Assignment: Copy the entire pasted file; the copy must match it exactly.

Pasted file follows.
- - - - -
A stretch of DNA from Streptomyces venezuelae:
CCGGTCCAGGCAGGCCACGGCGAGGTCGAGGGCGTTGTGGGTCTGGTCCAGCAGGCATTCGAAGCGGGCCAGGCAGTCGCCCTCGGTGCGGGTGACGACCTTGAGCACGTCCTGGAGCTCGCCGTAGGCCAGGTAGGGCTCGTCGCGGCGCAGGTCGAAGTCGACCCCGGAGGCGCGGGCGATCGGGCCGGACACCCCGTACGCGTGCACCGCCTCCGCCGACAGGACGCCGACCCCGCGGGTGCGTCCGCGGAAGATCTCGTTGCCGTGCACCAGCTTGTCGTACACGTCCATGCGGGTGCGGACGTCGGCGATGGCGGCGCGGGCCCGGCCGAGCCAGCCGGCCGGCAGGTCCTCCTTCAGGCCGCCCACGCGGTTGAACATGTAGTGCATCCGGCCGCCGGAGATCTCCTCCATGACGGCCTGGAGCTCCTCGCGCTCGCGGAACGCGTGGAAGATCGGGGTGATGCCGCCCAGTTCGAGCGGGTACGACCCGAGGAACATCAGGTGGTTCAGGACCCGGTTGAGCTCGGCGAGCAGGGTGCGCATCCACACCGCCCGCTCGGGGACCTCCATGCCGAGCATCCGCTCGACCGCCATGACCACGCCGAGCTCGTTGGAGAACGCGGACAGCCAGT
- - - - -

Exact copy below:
A stretch of DNA from Streptomyces venezuelae:
CCGGTCCAGGCAGGCCACGGCGAGGTCGAGGGCGTTGTGGGTCTGGTCCAGCAGGCATTCGAAGCGGGCCAGGCAGTCGCCCTCGGTGCGGGTGACGACCTTGAGCACGTCCTGGAGCTCGCCGTAGGCCAGGTAGGGCTCGTCGCGGCGCAGGTCGAAGTCGACCCCGGAGGCGCGGGCGATCGGGCCGGACACCCCGTACGCGTGCACCGCCTCCGCCGACAGGACGCCGACCCCGCGGGTGCGTCCGCGGAAGATCTCGTTGCCGTGCACCAGCTTGTCGTACACGTCCATGCGGGTGCGGACGTCGGCGATGGCGGCGCGGGCCCGGCCGAGCCAGCCGGCCGGCAGGTCCTCCTTCAGGCCGCCCACGCGGTTGAACATGTAGTGCATCCGGCCGCCGGAGATCTCCTCCATGACGGCCTGGAGCTCCTCGCGCTCGCGGAACGCGTGGAAGATCGGGGTGATGCCGCCCAGTTCGAGCGGGTACGACCCGAGGAACATCAGGTGGTTCAGGACCCGGTTGAGCTCGGCGAGCAGGGTGCGCATCCACACCGCCCGCTCGGGGACCTCCATGCCGAGCATCCGCTCGACCGCCATGACCACGCCGAGCTCGTTGGAGAACGCGGACAGCCAGT